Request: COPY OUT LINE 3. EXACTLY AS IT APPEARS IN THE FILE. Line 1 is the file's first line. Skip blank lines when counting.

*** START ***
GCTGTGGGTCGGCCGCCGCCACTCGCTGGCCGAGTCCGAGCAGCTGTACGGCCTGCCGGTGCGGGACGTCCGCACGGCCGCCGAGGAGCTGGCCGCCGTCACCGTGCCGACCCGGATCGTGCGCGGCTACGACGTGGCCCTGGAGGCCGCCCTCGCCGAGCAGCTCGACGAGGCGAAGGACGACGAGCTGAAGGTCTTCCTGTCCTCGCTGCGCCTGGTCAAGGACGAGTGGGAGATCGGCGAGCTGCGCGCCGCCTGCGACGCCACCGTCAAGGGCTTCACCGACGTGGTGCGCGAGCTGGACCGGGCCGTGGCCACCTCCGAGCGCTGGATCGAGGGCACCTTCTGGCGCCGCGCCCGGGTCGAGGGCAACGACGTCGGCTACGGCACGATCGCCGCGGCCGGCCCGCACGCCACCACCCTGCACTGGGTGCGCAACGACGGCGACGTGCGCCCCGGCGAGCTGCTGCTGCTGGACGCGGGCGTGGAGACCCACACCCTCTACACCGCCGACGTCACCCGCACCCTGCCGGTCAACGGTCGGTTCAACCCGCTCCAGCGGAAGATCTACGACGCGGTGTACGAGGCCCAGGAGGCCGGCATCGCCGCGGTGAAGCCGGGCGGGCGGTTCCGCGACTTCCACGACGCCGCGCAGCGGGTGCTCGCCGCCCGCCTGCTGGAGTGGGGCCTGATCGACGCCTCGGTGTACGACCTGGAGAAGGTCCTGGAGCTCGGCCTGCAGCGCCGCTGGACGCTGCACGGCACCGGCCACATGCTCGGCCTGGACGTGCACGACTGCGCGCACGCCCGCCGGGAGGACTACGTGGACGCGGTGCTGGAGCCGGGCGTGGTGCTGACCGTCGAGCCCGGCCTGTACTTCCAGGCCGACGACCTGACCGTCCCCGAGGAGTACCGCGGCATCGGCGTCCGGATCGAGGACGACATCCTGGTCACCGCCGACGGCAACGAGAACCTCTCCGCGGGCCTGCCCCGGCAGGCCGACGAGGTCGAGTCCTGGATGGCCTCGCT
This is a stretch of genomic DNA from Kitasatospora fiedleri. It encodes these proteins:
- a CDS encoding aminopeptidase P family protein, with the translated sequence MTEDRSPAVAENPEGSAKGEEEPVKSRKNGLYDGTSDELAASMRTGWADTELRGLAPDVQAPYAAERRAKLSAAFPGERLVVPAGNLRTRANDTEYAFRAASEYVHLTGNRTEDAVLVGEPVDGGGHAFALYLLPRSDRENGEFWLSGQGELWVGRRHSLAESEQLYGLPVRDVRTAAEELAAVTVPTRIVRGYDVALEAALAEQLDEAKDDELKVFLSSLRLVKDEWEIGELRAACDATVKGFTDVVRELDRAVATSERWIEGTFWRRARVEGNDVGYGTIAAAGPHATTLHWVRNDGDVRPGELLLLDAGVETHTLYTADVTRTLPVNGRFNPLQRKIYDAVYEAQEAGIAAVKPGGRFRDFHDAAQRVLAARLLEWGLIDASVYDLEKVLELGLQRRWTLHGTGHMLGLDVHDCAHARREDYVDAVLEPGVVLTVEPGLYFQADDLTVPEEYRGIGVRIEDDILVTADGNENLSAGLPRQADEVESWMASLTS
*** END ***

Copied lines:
- a CDS encoding aminopeptidase P family protein, with the translated sequence MTEDRSPAVAENPEGSAKGEEEPVKSRKNGLYDGTSDELAASMRTGWADTELRGLAPDVQAPYAAERRAKLSAAFPGERLVVPAGNLRTRANDTEYAFRAASEYVHLTGNRTEDAVLVGEPVDGGGHAFALYLLPRSDRENGEFWLSGQGELWVGRRHSLAESEQLYGLPVRDVRTAAEELAAVTVPTRIVRGYDVALEAALAEQLDEAKDDELKVFLSSLRLVKDEWEIGELRAACDATVKGFTDVVRELDRAVATSERWIEGTFWRRARVEGNDVGYGTIAAAGPHATTLHWVRNDGDVRPGELLLLDAGVETHTLYTADVTRTLPVNGRFNPLQRKIYDAVYEAQEAGIAAVKPGGRFRDFHDAAQRVLAARLLEWGLIDASVYDLEKVLELGLQRRWTLHGTGHMLGLDVHDCAHARREDYVDAVLEPGVVLTVEPGLYFQADDLTVPEEYRGIGVRIEDDILVTADGNENLSAGLPRQADEVESWMASLTS